Media reports that security officers manning crossing points along the Kenya-Somalia boarder arrested three young women believed to be Al-Shabaab

sympathisers as they attempted to cross into Somalia from where they were to be transported to Iraq and Syria to become ‘Jihadist brides’ has just added a new twist in Kenya’s renewed counter-violent extremism efforts. The arrest of the three women could have thwarted one ambitious attempt by the trio to join extremists, but it has left fear among Muslim communities that violent extremism is now taking on new and very dangerous dimensions that threaten the foundation of the Muslim family unit. Following the arrest, two families in Malindi acknowledged that the arrested trio was their daughters who had gone missing for days. Subsequently, many more families, including non-Muslim, have come out publicly to speak about their missing daughters— we now have worrying reports of missing girls from Isiolo and Kiambu as well.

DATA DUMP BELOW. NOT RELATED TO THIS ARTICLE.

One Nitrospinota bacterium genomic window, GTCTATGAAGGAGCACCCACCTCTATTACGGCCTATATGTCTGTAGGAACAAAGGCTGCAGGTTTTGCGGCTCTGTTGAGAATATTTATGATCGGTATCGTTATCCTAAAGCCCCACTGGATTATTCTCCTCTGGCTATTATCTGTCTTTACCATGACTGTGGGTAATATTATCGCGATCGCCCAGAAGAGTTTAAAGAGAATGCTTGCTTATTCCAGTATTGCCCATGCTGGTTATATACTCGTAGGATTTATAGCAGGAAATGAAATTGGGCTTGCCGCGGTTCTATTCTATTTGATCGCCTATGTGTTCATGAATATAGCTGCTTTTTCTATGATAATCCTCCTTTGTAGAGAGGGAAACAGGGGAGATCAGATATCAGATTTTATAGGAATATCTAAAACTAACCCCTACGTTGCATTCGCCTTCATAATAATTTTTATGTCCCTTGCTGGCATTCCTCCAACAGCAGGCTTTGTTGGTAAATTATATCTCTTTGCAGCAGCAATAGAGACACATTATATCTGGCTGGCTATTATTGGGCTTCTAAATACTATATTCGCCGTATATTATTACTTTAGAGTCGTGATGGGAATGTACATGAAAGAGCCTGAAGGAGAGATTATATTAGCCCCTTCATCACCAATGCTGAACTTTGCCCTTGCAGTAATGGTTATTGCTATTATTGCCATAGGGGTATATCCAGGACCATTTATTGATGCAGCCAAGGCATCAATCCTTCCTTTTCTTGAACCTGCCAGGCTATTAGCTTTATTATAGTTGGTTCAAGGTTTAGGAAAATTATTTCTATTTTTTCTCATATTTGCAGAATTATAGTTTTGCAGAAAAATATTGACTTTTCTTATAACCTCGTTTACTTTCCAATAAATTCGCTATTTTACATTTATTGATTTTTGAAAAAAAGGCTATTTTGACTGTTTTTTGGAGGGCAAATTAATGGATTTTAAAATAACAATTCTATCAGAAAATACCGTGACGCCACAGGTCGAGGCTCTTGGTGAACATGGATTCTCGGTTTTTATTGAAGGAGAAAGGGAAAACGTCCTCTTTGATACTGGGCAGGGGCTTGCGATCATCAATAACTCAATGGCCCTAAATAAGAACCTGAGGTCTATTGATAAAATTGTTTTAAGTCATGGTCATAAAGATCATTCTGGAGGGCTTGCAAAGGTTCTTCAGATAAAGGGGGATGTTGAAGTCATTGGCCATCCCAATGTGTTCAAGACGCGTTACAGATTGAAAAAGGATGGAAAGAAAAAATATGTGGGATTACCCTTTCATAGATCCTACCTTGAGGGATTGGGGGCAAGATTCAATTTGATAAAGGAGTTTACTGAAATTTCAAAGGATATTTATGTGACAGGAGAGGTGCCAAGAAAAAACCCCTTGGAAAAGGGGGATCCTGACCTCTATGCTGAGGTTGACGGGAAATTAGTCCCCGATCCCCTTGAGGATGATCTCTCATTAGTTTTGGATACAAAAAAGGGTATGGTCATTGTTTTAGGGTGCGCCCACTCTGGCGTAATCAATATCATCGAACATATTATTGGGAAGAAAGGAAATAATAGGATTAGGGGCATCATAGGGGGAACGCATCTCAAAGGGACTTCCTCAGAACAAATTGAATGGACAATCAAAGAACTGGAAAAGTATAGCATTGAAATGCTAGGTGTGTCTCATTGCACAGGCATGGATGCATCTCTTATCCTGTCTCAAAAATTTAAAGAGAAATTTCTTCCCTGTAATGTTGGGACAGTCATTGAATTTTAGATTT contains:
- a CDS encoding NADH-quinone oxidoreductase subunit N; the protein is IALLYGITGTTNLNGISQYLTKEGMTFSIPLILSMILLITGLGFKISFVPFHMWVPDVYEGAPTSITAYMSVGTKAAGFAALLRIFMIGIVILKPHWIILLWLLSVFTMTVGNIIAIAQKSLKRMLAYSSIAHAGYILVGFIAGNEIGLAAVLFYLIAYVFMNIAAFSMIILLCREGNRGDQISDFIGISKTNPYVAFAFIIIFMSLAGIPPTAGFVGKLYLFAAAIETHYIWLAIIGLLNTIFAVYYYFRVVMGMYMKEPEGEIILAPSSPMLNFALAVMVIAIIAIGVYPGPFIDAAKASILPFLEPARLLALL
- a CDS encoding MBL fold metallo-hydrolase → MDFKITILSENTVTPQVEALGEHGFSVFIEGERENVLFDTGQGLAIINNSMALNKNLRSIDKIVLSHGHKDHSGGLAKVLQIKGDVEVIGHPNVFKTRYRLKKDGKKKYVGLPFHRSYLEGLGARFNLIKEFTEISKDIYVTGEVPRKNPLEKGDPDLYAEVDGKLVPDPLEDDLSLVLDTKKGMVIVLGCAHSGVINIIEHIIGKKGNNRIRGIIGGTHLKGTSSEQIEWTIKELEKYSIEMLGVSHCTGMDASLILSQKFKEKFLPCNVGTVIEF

This trend points to a new dimension in the spread of violent extremism and threat of terrorism that accompanies it. Previously, families had to worry about young men going missing only for reports to reach them that the young men were recruited as mujahideen to fight for Al-Shabaab in Somalia— now Kenyan families have to worry about their daughters. However, as much the trend of young women joining extremist groups is worrying, it could have just helped the counter violent extremism (CVE) campaign in a very significant way. How? It has just provided right-thinking Muslims with the ammunition to challenge one of the myths used by extremist groups to recruit young people into terrorist networks. First and foremost, let us look at the evolution of the concept of mujahideen before we can attempt a counter-message to it. The term ‘Mujahideen’ is the plural form of the Arabic term ‘mujahid’ which refers to a person engaged in Jihad. The term ‘jihad’ itself as used in Qur’anic  text in reality refers to ‘struggle’ as opposed to ‘holy war’. It is important to point out that the Arabic language used in the Qur’an is the classical type of Arabic which is very poetic because it is full of idioms. Because of its idiomatic character, Qur’anic Arabic requires careful interpretation in order to get its correct meaning.